APRA’s revised mortgage guidance released yesterday, on the surface may look benign but if you look at the detail there are a number of changes which together do change the game in terms of risk analysis during underwriting, and through the life of the mortgage. We think this will slow credit growth through 2017 and beyond.
We suggest this is imposing significant micro-management on the portfolio, which will force some lenders to change their current practices.
Investment Property Underwriting Tightened.
APRA says a minimum haircut of 20% on expected rental income, and larger discounts on properties where there is a higher risk of non-occupancy should be applied. They also need to taking into account a borrower’s investment property-related fees and expenses. Also, APRA highlights that an ADI should ideally “place no reliance on a borrower’s potential ability to access future tax benefits from operating a rental property at a loss”, but if an ADI chooses to do so, it “would be prudent to assess it at the current interest rate rather than one with a buffer applied”.
Serviceability Tests Strengthened
APRA reaffirmed the interest rate buffer of at least 2% and minimum lending floor rate of at least 7% for mortgages. But now APRA says ADIs should apply these buffers a borrower’s new and existing debt commitments. To do this, banks will need to have more detailed knowledge of a borrower’s existing debt commitments and history of delinquency.
Expenses Assessment Tightened
APRA wants ADIs to use the greater of a borrower’s declared living expenses or an appropriately income scaled version of the Household Expenditure Measure (HEM) or Henderson Poverty Index (HPI). They cannot rely fully on HEM or HPI to assess living expenses. They suggest expenses should be more correlated to income.
Income Assessment Tightened
APRA says banks should apply discounts of at least 20% (instead of being calculated at the ADIs’ discretion) to be applied to most types of non-salary income (rental income on investment properties, bonuses, child benefits etc.). A larger discount should sometimes be used where income is more variable over time – “an ADI may choose to use the lowest documented value of such income over the last several years, or apply a 20 per cent discount to the average amount received over a similar period”.
Interest Only Loans More Restricted
APRA expects interest-only periods offered on residential mortgage loans to be of limited duration, particularly for owner-occupiers. Interest-only loans may carry higher credit risk in some cases, and may not be appropriate for all borrowers. This should be reflected in the ADI’s risk management framework, including its risk appetite statement, and also in the ADI’s responsible lending compliance program. APRA expects that an ADI would only approve interest-only loans for owner-occupiers where there is a sound and documented economic basis for such an arrangement and not based on inability to service a loan on a principal and interest basis.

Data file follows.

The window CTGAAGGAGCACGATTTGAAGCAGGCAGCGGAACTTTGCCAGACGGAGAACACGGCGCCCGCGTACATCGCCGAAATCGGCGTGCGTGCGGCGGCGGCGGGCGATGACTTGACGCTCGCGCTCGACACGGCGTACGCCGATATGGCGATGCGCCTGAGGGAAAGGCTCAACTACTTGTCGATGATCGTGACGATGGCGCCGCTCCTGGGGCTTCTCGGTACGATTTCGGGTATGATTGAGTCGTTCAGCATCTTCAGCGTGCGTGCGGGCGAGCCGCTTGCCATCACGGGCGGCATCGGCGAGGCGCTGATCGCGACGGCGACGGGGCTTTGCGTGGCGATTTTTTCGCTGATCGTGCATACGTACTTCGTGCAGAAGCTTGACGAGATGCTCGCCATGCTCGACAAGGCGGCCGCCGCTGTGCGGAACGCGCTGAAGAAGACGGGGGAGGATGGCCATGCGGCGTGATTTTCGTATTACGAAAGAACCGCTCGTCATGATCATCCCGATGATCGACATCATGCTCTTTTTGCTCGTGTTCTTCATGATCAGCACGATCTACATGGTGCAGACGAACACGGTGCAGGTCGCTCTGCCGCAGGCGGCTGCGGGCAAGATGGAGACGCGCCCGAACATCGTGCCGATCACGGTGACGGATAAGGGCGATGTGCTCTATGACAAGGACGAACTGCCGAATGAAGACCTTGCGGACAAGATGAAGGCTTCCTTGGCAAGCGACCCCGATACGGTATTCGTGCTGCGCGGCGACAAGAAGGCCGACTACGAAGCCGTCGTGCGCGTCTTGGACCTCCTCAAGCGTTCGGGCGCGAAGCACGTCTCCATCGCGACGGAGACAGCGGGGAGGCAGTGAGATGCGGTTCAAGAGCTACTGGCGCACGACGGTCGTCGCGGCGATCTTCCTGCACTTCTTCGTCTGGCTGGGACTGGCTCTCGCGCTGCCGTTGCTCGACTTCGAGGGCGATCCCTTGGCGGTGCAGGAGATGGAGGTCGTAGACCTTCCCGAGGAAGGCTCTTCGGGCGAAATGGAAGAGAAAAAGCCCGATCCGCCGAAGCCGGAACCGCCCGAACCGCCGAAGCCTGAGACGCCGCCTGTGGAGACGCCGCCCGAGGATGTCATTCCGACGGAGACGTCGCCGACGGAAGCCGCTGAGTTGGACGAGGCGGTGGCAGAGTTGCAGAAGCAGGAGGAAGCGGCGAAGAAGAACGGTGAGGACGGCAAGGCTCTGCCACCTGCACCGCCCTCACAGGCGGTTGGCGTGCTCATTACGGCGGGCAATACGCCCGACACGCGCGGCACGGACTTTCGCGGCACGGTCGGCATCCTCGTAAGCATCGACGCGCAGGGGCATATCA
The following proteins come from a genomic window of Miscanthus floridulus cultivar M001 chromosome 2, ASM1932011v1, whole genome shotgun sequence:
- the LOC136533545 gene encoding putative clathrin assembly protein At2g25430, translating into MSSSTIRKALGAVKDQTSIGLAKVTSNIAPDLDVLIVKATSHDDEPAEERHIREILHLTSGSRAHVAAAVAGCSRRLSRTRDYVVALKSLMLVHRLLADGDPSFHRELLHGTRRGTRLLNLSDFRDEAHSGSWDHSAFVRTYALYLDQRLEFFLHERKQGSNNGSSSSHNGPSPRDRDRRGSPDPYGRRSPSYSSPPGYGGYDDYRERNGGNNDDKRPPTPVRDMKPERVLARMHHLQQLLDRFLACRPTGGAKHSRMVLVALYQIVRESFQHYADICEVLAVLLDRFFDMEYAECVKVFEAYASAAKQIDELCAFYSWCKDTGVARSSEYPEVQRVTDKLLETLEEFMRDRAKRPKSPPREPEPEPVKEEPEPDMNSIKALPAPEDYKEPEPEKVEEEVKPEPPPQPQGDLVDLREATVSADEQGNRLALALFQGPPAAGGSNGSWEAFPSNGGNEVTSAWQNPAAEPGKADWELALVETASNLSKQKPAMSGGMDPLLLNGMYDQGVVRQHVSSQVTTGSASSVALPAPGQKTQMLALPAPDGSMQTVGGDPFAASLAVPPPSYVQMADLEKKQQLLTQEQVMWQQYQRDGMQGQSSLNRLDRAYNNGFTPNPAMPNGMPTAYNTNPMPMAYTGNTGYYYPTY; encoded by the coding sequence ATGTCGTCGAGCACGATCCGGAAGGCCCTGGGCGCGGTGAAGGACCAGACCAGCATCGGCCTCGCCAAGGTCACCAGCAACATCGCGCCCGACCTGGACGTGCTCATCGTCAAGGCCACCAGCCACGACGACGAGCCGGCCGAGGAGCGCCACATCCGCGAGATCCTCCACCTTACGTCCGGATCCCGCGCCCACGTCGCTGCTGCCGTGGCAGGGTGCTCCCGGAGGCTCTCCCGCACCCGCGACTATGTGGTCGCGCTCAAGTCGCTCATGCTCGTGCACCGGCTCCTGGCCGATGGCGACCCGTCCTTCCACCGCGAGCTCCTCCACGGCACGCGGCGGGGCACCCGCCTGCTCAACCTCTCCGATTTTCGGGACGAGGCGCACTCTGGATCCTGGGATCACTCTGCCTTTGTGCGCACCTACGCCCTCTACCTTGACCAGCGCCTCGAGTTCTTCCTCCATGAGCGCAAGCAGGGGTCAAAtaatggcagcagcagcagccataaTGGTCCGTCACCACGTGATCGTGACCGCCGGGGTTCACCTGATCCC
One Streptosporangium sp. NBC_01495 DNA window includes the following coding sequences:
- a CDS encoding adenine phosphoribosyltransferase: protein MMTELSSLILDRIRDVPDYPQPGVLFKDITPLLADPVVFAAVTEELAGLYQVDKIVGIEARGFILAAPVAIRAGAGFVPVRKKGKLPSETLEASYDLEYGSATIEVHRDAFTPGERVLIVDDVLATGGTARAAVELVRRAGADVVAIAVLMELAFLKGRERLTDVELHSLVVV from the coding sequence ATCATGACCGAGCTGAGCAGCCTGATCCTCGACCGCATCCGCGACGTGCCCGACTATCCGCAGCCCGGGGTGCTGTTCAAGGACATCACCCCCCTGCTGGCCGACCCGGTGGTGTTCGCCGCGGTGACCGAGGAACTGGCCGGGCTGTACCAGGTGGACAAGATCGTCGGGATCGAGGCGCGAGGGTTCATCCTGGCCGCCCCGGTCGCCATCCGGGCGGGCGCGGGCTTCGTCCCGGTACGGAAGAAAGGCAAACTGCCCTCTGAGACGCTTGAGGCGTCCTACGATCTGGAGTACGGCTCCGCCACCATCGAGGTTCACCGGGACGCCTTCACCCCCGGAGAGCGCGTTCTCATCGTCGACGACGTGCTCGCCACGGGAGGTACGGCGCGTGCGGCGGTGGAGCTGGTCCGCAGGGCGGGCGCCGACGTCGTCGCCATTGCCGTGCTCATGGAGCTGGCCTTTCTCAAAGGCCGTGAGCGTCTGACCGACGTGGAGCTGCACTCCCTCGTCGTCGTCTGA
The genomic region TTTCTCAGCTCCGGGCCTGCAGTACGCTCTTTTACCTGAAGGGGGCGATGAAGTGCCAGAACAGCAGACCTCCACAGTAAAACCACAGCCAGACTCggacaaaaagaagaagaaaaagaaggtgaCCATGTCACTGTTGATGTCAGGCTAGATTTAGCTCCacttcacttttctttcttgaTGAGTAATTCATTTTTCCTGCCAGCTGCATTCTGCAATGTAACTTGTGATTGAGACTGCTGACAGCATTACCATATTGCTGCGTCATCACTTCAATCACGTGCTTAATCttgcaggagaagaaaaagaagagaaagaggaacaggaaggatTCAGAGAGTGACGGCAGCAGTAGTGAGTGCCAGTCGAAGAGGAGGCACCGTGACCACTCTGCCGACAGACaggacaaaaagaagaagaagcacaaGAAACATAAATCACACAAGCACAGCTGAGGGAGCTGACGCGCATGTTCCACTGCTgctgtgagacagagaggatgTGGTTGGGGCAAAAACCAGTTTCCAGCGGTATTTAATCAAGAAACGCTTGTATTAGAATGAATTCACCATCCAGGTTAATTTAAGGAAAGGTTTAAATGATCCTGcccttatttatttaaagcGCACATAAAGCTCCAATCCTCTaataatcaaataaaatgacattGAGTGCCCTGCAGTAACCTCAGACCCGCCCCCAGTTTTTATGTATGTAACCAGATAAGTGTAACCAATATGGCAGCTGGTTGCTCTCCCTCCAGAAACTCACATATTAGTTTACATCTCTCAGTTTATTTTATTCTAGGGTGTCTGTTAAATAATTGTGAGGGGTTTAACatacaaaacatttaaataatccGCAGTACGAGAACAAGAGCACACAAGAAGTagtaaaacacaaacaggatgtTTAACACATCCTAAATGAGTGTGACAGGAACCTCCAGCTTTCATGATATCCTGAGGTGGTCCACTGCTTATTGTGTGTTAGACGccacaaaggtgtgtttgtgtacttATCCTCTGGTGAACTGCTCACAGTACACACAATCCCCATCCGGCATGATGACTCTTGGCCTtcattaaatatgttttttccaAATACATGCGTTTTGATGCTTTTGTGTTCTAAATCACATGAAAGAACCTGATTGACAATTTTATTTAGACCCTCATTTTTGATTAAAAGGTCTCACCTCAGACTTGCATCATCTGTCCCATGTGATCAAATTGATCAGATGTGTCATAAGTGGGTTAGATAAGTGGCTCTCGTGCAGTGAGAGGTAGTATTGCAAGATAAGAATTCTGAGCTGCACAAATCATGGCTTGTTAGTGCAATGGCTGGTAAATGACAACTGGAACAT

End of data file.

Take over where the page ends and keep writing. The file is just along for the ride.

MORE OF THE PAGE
SMSF Property Loans Require More Examination
The nature of loans to SMSFs gives rise to unique operational, legal and reputational risks that differ from those of a traditional mortgage loan. Legal recourse in the event of default may differ from a standard mortgage, even with guarantees in place from other parties. Customer objectives and suitability may be more difficult to determine. In performing a serviceability assessment, ADIs would need to consider what regular income, subject to haircuts as discussed above, is available to service the loan and what expenses should be reflected in addition to the loan servicing. APRA expects that a prudent ADI would identify the additional risks relevant to this type of lending and implement loan application assessment processes and criteria that adequately reflect these risks.
LVR Is Not A Good Risk Indicator
Although mortgage lending risk cannot be fully mitigated through conservative LVRs, prudent LVR limits help to minimise the risk that the property serving as collateral will be insufficient to cover any repayment shortfall. Consequently, prudent LVR limits serve as an important element of portfolio risk management. APRA emphasises, however, that loan origination policies would not be expected to be solely reliant on LVR as a risk-mitigating mechanism.
Genuine Savings To Be Tested
ADIs typically require a borrower to provide an initial deposit primarily drawn from the borrower’s own funds. Imposing a minimum ‘genuine savings’ requirement as part of this initial deposit is considered an important means of reducing default risk. A prudent ADI would have limited appetite for taking into account non-genuine savings, such as gifts from a family member. In such cases, it would be prudent for an ADI to take all reasonable steps to determine whether non-genuine savings are to be repaid by the borrower and, if so, to incorporate these repayments in the serviceability assessment.